In an effort to improve pilot and passenger safety during seaplane operations under FAR Part 91, the FAA issued an advisory circular (AC) that revises guidance on a range of operational and safety considerations.
AC 91-69A updates advice for seaplane operators regarding preflight, oral briefings for passengers, safety belts and shoulder harnesses, escape and egress after capsizing procedures, water survival, and flotation gear for occupants.
The document discusses the importance of a thorough preflight briefing for passengers that includes instruction on how to use seat belts and seats, the location of personal flotation devices and how to use them, door handle operation, water survival, and stresses the importance of establishing situational awareness for passengers in the event the aircraft becomes inverted in the water.
To decrease the possibility of passenger disorientation, the AC suggests that the pilot should help passengers establish a definite frame of reference during the preflight briefing, “such as left hand on the left knee or left armrest or right hand toward the direction of the exit...Using positional and situational awareness and the ’hand-over-hand‘ technique decreases the possibility of becoming disoriented.”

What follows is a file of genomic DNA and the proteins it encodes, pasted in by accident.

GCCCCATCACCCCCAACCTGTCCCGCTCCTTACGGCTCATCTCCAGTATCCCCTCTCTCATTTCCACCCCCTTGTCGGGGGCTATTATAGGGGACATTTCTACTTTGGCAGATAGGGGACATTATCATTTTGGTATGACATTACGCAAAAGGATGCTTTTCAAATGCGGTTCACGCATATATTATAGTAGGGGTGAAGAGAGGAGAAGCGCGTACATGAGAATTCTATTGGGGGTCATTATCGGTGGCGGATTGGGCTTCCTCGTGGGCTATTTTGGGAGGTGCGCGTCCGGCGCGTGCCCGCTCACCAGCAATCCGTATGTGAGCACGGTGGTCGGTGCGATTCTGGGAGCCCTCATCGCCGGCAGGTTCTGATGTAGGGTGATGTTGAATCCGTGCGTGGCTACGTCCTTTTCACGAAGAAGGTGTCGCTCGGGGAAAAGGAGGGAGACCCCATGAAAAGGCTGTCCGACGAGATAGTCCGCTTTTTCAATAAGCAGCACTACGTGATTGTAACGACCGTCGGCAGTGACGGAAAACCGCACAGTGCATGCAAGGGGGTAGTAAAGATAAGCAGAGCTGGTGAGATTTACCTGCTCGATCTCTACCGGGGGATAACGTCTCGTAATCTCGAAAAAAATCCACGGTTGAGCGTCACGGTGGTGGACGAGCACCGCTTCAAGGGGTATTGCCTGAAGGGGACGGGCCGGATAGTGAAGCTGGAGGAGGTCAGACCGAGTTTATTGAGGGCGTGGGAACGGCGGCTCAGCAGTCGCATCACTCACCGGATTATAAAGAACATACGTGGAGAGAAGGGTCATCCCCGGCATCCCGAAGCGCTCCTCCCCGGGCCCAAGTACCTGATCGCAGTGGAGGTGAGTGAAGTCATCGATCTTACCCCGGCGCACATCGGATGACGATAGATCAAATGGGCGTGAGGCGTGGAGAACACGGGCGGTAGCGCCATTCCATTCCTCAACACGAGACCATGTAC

The AC also suggests that seaplane operators who are not involved in for-hire operations provide their passengers with flotation gear. Currently the U.S. Coast Guard requires personal flotation devices "for each occupant on all vessels, but this does not include seaplanes," the FAA notes in the AC. The FAA only requires for-hire operators flying over water and beyond power-off gliding distance from shore to provide flotation gear to passengers.
The AC is not legally binding and is meant to provide information to the public and operators about current requirements and policies.